Fast Facts Maharashtra

MH govt silent on irrigation stats despite highest dams in State

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MH govt silent on irrigation stats despite highest dams in State

The government seems to be clueless about the percentage of irrigation in the state. For the third consecutive year, the Economic Survey 2014-15 is silent on the gross irrigated area in Maharashtra. This is despite a new dispensation ruling the state.

However, the irrigated area in the command area under the jurisdiction of the water resources department, has increased by 8.12 lakh hectare i.e. from 24.48 lakh hectare in 2012-13 to 32.60 lakh hectare in 2013-14, an increase of 30%. This means that the utilisation of the irrigation potential was higher than the previous period.

In 2012, the economic survey had said that irrigation in Maharashtra had risen by just 0.1% to 17.9% between 2001 and 2010 despite Rs 70,000 crore being pumped into the sector. This had prompted then chief minister Prithviraj Chavan to assure a white paper on the issue, which led to a confrontation with the NCP and then deputy chief minister Ajit Pawar, who was the irrigation minister between 1999 and 2010.

After allegations of corruption in irrigation projects, Pawar had resigned only to be sworn back two months later. Incidentally, the NCP is now being seen as inching closer to the ruling BJP, with the parties joining hands to oust legislative council chairperson Shivajirao Deshmukh of the Congress on Monday.

Later, the state government’s white paper on irrigation projects debunked the 0.1% growth claim and said the figure stood at 5.17%. The government also set up a special investigation team (SIT) under water expert Madhav Chitale to probe the alleged irregularities. The committee’s report was tabled in the legislature in June 2014.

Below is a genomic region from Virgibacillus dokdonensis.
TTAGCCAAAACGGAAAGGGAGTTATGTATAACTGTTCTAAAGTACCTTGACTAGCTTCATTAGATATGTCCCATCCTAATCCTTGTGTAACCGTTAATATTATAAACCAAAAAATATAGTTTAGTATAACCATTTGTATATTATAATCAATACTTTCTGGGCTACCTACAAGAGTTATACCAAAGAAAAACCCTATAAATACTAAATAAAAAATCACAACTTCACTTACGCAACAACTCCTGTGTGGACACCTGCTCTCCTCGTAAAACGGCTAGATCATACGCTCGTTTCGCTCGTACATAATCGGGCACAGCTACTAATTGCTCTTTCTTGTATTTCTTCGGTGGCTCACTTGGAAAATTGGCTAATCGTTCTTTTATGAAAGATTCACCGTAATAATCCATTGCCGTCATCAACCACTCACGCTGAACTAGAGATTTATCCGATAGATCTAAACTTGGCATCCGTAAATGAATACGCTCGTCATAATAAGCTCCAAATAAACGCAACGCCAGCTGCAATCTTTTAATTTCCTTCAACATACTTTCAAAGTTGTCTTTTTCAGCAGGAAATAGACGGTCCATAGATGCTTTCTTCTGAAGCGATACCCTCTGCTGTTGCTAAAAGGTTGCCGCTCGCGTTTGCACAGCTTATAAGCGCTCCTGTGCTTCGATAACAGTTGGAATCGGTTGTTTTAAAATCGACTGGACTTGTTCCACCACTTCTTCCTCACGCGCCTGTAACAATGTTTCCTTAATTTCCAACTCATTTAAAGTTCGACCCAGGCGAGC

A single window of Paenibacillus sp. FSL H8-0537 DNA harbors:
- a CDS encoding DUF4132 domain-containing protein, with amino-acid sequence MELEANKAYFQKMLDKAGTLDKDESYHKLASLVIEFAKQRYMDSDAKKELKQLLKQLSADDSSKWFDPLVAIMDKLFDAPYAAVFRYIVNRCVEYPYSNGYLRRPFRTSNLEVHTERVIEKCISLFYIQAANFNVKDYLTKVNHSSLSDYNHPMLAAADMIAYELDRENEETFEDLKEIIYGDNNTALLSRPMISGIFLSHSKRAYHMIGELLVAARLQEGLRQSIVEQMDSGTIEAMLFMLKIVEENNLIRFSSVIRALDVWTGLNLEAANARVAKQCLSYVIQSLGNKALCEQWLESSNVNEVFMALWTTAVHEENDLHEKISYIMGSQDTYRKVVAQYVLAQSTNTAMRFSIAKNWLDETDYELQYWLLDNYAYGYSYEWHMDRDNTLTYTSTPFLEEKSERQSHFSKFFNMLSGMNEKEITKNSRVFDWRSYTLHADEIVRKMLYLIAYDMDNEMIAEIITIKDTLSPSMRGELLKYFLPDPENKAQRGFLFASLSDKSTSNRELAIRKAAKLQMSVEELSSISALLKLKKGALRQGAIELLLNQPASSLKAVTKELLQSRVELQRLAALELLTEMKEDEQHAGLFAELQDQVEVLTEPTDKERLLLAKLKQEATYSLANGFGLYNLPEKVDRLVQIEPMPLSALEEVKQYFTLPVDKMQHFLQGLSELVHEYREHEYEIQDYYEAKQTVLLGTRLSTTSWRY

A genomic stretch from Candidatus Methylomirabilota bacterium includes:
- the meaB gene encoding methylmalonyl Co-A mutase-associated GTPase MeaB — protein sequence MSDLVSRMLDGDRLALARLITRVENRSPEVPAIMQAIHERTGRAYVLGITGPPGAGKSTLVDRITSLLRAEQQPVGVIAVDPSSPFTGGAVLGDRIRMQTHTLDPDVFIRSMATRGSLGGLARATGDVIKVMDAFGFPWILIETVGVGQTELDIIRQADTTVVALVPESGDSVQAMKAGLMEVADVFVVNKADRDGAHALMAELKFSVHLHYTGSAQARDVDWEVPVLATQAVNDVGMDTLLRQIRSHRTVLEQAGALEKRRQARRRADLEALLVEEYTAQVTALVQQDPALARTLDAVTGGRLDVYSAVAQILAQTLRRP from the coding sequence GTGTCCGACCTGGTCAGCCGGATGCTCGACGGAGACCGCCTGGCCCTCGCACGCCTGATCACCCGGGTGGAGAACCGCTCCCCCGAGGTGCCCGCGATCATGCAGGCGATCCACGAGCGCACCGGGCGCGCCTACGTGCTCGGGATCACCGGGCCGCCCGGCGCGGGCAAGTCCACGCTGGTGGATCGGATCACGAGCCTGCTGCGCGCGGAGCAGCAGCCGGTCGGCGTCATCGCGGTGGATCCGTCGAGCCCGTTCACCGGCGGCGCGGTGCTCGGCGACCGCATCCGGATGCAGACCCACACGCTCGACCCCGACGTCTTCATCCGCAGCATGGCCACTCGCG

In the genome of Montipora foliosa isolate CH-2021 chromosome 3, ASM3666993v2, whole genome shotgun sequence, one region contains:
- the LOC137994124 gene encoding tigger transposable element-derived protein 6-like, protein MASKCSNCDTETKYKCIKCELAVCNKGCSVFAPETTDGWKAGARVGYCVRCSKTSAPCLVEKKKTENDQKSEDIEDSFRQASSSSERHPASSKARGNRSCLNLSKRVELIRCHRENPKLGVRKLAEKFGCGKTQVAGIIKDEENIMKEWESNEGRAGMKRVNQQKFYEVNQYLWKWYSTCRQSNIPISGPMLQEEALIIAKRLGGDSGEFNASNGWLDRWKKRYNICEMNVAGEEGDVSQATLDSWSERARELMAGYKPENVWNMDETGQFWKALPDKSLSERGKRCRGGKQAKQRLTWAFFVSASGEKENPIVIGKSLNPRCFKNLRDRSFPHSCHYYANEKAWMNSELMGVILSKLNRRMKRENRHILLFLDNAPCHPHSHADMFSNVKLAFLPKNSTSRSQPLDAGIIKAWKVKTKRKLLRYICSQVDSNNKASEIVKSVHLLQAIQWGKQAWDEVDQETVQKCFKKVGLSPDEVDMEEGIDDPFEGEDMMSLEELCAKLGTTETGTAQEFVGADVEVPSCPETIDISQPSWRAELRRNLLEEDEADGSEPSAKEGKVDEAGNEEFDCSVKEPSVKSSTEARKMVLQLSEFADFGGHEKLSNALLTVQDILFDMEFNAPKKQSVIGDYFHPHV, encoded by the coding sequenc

The Economic Survey, which was tabled in the state legislature on Tuesday, makes no mention of net area sown and the gross cropped area – which is more than net sown area in case multiple crops are grown in the same field – for 2013-14. It said that as per the recommendations of the SIT, various committees/sub-committees have been formed to decide on the further line of action on the gross irrigated area. Last year too, the document had not mentioned the figure. It had said that the data would be available once the report and the recommendations of the SIT were accepted.

The Comptroller and Auditor General has repeatedly pointed to maladministration in the state's irrigation projects.

According to the Maharashtra Water Resources Regulatory Authority, of the five river basin systems in the state, four basis – (KGTN) Krishna, Godavari, Tapi and Narmada – cater to about 55% of water requirement of farms. These four basins also comprise 92% of the cultivable land and more than 60% of the rural population. The remaining 45% water flow is from the westward flowing rivers, which originate in the Western Ghats, are monsoon specific and drain into the Arabian Sea.

An approximate 49% of the area of these four river basins consisting 43% of the population is already considered as deficit or highly deficit regarding water availability. The size of these deficit areas is likely to increase steadily with increasing population and economic growth in the years to come.

Irrigation stats

307.58 lakh hectare Area of Maharashtra

225.56 lakh hectare cultivable area

73% cultivable area

75% of cultivated land is monsoon dependent

78.6% proportion of small and marginal farmers as per agriculture census 2010-11

State's irrigation coverage is much less than the national average of 45%

Belgaum dispute

  • At Foothills of the Sahyadri mountain range, a mineral rich Belgaum has been a bone of contention between two states -- Maharashtra and Karnataka.

  • Earlier Belagum im MH but post 1956 reorganization of states (The commission’s methodology was based on the principle that a district should be taken as a unit to decide which linguistic state should it be included and not taluka or village. Only if a taluka within a district had 70% people speaking other language, it would be transferred to the neighbouring state. This flawed methodology is the foundation of the current Maharashtra-Karnataka border dispute… popularly referred to as “Belgaum Border Dispute”. Surprisingly, this ‘formula’ was overruled by the commission itself in all cases expect Belgaum!), it was incorporated into Mysore State but The Centre stating that language was never the sole determinant behind the reorganisation of states and that Maharashtra had no claim over Belgaum.

  • Mahajan committee, 1966 too favoured Belgaum to continue in Karnataka

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